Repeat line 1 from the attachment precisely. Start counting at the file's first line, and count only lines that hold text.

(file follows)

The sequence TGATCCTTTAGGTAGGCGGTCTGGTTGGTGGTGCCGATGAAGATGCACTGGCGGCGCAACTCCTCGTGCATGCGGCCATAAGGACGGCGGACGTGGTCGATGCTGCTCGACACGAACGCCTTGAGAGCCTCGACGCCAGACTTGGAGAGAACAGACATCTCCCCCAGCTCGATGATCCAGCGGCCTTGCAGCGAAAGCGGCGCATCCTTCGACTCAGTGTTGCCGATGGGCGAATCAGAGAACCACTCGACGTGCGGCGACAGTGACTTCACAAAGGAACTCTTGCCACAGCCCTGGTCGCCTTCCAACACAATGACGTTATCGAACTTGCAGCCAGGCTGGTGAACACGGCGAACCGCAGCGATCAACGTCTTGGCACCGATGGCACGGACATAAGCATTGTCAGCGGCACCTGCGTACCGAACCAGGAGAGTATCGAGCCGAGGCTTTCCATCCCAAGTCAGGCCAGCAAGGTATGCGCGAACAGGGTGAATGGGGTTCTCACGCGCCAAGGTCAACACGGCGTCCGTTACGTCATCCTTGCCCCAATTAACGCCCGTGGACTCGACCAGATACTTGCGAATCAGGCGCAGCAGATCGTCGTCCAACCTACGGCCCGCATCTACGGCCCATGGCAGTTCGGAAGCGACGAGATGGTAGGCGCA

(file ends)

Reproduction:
The sequence TGATCCTTTAGGTAGGCGGTCTGGTTGGTGGTGCCGATGAAGATGCACTGGCGGCGCAACTCCTCGTGCATGCGGCCATAAGGACGGCGGACGTGGTCGATGCTGCTCGACACGAACGCCTTGAGAGCCTCGACGCCAGACTTGGAGAGAACAGACATCTCCCCCAGCTCGATGATCCAGCGGCCTTGCAGCGAAAGCGGCGCATCCTTCGACTCAGTGTTGCCGATGGGCGAATCAGAGAACCACTCGACGTGCGGCGACAGTGACTTCACAAAGGAACTCTTGCCACAGCCCTGGTCGCCTTCCAACACAATGACGTTATCGAACTTGCAGCCAGGCTGGTGAACACGGCGAACCGCAGCGATCAACGTCTTGGCACCGATGGCACGGACATAAGCATTGTCAGCGGCACCTGCGTACCGAACCAGGAGAGTATCGAGCCGAGGCTTTCCATCCCAAGTCAGGCCAGCAAGGTATGCGCGAACAGGGTGAATGGGGTTCTCACGCGCCAAGGTCAACACGGCGTCCGTTACGTCATCCTTGCCCCAATTAACGCCCGTGGACTCGACCAGATACTTGCGAATCAGGCGCAGCAGATCGTCGTCCAACCTACGGCCCGCATCTACGGCCCATGGCAGTTCGGAAGCGACGAGATGGTAGGCGCA